The Botswana Communications Regulatory Authority (BOCRA) has found the Botswana Telecommunications Corporation Limited (BTCL) guilty of withholding high-speed data services to a local internet service provider while providing the same to its own customers even at below cost pricing.
BOCRA has given the BTCL 30 days to rectify the issue, failing which the telecomms group faces a hefty penalty. In a ruling released recently, BOCRA found that BTCL had breached its licence conditions, which compel it to provide the high-speed internet produce, known as Very High-Speed Digital Subscriber Line (VDSL) to local Internet Service Providers (ISPs) with which it has agreements. VDSL offers Internet access at up to 50 megabits per second, compared to the widely used Asymmetric Digital Subscriber Line (ADSL) technology which, offers a maximum of four megabits per second. ISPs purchase wholesale data products from BTCL and sell these to their retail customers, but the telecomms giant also has its retail customers and thus competes with the ISPs as well.
Local ISP, Inq. Digital, formerly known as Virtual Business Network Services, filed a complaint with BOCRA alleging that BTCL was charging predatory and excessive prices on its wholesale ADSL offering and refusing to provide ISPs with the better VDSL technology while providing the same to its retail customers. BTCL executives had said its decision not to provide wholesale VDSL to ISPs was a business strategy taken in line with a decision to phase out the group’s wholesale business. However, after reviewing written and oral submissions from both parties, which have dragged from earlier this year due to BTCL delaying to provide relevant information, BOCRA found that the telecomms group was still taking on new wholesale customers and was providing VDSL to its retail clients.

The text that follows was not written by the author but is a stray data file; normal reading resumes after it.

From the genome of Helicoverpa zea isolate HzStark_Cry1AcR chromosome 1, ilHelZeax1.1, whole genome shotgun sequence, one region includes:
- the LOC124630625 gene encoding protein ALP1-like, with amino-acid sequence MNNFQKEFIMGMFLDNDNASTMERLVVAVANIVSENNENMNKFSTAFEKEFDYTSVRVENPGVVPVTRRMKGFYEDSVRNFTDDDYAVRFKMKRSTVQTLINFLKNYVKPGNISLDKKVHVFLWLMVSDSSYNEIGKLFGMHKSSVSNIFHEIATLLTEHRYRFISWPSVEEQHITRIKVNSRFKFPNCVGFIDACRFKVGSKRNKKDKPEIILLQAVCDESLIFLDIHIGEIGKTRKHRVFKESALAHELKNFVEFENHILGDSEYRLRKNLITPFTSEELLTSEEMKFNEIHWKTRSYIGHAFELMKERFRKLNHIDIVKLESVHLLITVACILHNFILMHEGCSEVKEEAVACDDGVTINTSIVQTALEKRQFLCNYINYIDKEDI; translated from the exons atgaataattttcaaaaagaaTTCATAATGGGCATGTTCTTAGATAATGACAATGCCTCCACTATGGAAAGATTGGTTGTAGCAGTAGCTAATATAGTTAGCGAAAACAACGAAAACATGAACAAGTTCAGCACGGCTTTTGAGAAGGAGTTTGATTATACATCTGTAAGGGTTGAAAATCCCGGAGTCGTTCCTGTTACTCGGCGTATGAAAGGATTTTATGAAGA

“The Respondent (BTCL) has accepted that one of its retail customers enjoys a rather high discount for high-speed internet service they call corporate internet,” BOCRA board secretary, Joyce Isa-Molwane said in the ruling.
“The discount, which by the Respondent’s admission, is below the cost price, was offered to retain such customer from moving its business to the competition.”
Inq. Digital accused BTCL of providing VDSL to the retail client at a price 34% above the wholesale ADSL price given to Inq. Digital, despite ADSL being an inferior technology to VDSL and despite wholesale prices generally being lower than retail prices. BOCRA found that the BTCL’s justification of the situation was untenable and amounted to a breach of its licence.
“As the services remains available to its own business, the Respondent is directed to therefore offer the same service on the same prices, processes and terms to the Complainant (and any other licensed operator) without favour for its own businesses,” the regulator said.
“The Respondent should offer the services to the Complainant within 30 days from receipt of this ruling in accordance with the wholesale tariffs approved by the Authority.”
BTCL has also been warned to adhere to the ruling and the deadlines or face a “civil penalty” from BOCRA. BOCRA did not make any findings on the allegations of predatory pricing and instead referred the complaints to the Competition and Consumer Authority.
The ruling is seen as critical in levelling the playing field in terms of Internet provision, pricing and competition among providers in the country. Both parties are allowed to appeal the ruling.